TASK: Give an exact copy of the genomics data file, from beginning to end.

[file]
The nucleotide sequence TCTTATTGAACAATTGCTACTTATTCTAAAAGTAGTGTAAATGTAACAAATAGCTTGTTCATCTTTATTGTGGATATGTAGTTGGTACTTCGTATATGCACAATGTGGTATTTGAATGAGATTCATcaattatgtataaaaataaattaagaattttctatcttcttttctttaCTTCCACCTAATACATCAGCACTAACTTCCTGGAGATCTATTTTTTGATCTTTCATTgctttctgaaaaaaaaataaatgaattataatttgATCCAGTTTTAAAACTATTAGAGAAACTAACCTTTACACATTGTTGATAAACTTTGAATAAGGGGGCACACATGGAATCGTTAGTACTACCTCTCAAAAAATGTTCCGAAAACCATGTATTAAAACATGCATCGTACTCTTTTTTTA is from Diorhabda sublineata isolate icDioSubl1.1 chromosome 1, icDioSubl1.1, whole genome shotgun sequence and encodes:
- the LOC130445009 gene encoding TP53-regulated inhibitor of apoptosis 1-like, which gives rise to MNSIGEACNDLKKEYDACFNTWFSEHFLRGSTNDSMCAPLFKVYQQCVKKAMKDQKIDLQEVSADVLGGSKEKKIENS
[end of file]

The nucleotide sequence TCTTATTGAACAATTGCTACTTATTCTAAAAGTAGTGTAAATGTAACAAATAGCTTGTTCATCTTTATTGTGGATATGTAGTTGGTACTTCGTATATGCACAATGTGGTATTTGAATGAGATTCATcaattatgtataaaaataaattaagaattttctatcttcttttctttaCTTCCACCTAATACATCAGCACTAACTTCCTGGAGATCTATTTTTTGATCTTTCATTgctttctgaaaaaaaaataaatgaattataatttgATCCAGTTTTAAAACTATTAGAGAAACTAACCTTTACACATTGTTGATAAACTTTGAATAAGGGGGCACACATGGAATCGTTAGTACTACCTCTCAAAAAATGTTCCGAAAACCATGTATTAAAACATGCATCGTACTCTTTTTTTA is from Diorhabda sublineata isolate icDioSubl1.1 chromosome 1, icDioSubl1.1, whole genome shotgun sequence and encodes:
- the LOC130445009 gene encoding TP53-regulated inhibitor of apoptosis 1-like, which gives rise to MNSIGEACNDLKKEYDACFNTWFSEHFLRGSTNDSMCAPLFKVYQQCVKKAMKDQKIDLQEVSADVLGGSKEKKIENS